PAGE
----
The billing methods used by Fairview Health Services' former collection agency Accretive Health violated federal patient-protection laws, regulators say.


The University of Minnesota Medical Center in Minneapolis, a Fairview Health hospital, could, in theory, get booted from Medicare and Medicaid as a result of working with Accretive Health. More than likely, it will receive lesser sanctions because the hospital has moved to correct the violations.

A state official who is investigating on behalf of the federal agency that runs Medicare said the university hospital has plenty of time to correct its deficiencies and avoid sanctions.

Stella French, director of the Office of Health Facility Complaints at the Minnesota Department of Health, said the goal isnot to shut down a hospital.

Fairview has cut ties with Chicago-based Accretive, which had placed collectors dressed as Fairview employees in the hospital's emergency rooms to pressure them into paying - in some cases while they were still awaiting treatment.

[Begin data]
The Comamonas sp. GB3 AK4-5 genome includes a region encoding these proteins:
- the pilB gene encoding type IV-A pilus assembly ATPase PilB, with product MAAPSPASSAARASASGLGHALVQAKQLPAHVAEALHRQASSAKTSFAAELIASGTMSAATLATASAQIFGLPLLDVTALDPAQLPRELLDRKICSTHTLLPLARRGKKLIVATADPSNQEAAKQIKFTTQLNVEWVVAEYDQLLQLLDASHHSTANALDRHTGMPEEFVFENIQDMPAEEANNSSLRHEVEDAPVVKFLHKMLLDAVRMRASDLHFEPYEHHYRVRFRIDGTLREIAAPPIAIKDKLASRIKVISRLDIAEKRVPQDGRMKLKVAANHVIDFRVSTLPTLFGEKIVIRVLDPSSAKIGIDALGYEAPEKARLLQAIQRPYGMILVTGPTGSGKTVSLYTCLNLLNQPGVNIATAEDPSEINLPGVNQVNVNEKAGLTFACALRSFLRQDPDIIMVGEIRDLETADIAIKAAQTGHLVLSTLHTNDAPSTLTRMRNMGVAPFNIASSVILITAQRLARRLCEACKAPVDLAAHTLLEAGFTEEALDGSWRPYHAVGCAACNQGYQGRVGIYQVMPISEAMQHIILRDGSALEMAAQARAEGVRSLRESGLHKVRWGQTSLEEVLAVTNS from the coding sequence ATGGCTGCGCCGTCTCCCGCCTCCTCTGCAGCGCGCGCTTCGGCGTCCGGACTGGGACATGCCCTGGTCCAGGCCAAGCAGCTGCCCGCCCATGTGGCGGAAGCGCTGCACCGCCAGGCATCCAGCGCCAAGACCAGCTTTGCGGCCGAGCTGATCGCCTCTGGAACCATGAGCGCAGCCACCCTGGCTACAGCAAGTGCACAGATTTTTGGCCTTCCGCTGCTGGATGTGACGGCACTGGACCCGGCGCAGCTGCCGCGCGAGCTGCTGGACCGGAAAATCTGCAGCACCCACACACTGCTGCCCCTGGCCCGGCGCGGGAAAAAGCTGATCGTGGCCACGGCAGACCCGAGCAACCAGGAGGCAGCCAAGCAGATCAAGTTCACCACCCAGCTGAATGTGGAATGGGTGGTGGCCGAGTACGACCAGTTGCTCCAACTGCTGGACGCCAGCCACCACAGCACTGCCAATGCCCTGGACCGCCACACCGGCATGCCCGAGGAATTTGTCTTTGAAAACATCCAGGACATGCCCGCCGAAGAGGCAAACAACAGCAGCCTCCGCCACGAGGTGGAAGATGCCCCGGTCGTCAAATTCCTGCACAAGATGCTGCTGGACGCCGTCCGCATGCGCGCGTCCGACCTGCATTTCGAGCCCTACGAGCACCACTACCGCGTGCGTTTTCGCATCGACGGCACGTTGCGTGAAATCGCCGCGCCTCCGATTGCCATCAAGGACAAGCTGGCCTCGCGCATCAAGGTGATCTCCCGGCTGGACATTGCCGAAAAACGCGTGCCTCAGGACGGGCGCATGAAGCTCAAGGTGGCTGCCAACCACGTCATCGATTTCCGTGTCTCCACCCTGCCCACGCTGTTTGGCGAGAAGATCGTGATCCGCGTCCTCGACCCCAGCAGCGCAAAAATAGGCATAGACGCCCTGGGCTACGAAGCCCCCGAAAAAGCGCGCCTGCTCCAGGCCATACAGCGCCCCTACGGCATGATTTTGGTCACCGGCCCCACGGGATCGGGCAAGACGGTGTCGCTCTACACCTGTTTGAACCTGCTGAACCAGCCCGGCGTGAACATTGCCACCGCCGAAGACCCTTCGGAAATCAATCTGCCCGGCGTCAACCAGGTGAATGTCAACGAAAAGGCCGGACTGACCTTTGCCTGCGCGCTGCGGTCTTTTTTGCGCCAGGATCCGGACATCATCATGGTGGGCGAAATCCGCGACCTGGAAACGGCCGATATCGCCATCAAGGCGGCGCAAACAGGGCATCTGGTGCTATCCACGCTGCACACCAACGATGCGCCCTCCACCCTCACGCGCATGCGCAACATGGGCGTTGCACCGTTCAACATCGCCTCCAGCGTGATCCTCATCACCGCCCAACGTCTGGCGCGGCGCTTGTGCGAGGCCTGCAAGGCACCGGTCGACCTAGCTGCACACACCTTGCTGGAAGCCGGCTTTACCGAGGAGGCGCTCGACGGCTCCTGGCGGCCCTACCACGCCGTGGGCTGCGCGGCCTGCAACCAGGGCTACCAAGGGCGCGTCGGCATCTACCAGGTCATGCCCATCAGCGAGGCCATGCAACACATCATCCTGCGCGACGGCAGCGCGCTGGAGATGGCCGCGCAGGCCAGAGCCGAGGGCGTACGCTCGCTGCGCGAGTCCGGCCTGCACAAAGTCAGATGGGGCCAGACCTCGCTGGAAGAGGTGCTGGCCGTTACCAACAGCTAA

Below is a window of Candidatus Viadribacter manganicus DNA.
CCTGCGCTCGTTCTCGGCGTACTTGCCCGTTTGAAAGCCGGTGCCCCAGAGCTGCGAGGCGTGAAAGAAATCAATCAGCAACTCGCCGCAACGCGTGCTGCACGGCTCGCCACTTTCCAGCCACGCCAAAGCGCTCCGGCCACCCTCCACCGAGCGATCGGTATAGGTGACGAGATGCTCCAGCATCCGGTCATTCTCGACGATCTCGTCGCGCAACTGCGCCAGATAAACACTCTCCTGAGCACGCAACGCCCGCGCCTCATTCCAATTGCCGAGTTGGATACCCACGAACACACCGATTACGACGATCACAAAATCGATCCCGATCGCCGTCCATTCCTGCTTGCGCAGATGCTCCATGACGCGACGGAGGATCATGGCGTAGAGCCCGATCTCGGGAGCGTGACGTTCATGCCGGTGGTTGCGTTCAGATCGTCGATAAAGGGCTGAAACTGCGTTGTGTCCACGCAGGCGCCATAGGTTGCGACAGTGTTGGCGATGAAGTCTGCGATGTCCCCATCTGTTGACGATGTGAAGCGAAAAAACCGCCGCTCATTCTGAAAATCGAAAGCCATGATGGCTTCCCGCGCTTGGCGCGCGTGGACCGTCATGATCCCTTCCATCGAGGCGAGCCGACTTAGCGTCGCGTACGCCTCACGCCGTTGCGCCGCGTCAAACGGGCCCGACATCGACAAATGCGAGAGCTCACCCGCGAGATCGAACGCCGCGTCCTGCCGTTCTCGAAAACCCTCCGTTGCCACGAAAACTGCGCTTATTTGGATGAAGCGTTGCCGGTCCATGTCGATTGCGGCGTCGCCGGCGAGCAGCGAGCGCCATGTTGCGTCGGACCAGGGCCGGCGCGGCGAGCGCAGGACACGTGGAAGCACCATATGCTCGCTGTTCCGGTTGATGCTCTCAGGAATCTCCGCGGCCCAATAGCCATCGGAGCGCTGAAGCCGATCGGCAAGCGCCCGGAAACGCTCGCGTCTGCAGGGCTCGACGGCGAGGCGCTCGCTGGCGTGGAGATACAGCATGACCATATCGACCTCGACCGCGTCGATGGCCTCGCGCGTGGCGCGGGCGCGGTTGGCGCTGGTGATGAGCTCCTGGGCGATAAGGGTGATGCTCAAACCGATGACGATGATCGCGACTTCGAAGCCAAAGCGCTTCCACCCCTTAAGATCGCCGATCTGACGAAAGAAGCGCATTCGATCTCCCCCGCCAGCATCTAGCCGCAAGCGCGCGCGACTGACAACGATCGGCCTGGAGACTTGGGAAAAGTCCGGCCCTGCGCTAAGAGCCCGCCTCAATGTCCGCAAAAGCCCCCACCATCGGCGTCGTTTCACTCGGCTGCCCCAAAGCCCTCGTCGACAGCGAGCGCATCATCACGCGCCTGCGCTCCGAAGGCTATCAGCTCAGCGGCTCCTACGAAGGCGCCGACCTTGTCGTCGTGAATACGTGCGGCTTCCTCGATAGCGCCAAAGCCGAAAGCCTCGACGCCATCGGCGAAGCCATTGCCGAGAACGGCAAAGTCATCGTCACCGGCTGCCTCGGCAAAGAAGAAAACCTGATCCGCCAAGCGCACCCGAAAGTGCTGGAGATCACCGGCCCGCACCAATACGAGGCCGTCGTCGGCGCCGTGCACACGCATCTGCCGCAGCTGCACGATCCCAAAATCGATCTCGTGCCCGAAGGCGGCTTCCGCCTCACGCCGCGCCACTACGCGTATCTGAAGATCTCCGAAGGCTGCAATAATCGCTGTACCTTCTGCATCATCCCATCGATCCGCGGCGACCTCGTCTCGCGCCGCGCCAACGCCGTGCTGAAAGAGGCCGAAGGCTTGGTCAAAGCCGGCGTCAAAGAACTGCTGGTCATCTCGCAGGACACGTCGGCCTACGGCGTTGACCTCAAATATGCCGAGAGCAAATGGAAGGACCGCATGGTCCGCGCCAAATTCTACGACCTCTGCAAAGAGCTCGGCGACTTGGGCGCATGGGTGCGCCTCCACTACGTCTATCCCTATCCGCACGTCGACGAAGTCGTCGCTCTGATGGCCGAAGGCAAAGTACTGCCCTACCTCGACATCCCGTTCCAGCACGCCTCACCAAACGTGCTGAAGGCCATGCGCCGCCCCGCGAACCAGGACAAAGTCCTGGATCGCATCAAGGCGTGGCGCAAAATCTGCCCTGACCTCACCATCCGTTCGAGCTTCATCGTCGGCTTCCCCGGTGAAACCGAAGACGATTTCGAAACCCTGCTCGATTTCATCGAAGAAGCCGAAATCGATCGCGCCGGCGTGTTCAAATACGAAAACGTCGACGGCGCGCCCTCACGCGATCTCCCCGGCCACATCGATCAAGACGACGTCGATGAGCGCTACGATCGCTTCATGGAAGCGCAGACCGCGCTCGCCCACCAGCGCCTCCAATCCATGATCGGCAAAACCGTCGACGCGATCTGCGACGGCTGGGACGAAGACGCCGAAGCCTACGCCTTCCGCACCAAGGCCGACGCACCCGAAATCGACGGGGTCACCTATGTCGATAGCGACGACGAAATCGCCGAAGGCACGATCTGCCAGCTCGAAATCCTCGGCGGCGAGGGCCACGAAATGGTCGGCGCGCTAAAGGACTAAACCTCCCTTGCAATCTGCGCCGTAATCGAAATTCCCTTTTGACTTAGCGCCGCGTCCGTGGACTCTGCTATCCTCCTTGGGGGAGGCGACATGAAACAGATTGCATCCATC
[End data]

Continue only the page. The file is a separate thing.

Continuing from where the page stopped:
Both Fairview Health and Accretive Health have been under scrutiny since April, when Minnesota Attorney General Lori Swanson issued a six-volume report accusing the firms'' employees of harsh tactics such as demanding payments upfront from emergency room patients and pressing bedridden patients for money.

Patients were led to believe they would be denied treatment if they didn't pay in advance or settle previous debts, Swanson's reports says. A probe by the federal Centers for Medicare and Medicaid Services uncovered similar incidents, including a woman seeking treatment for a possible heart attack who was asked for $672.

Fairview Health, North Memorial Health Care and Maple Grove Hospital outsourced billing, collections and other services to Accretive Health.

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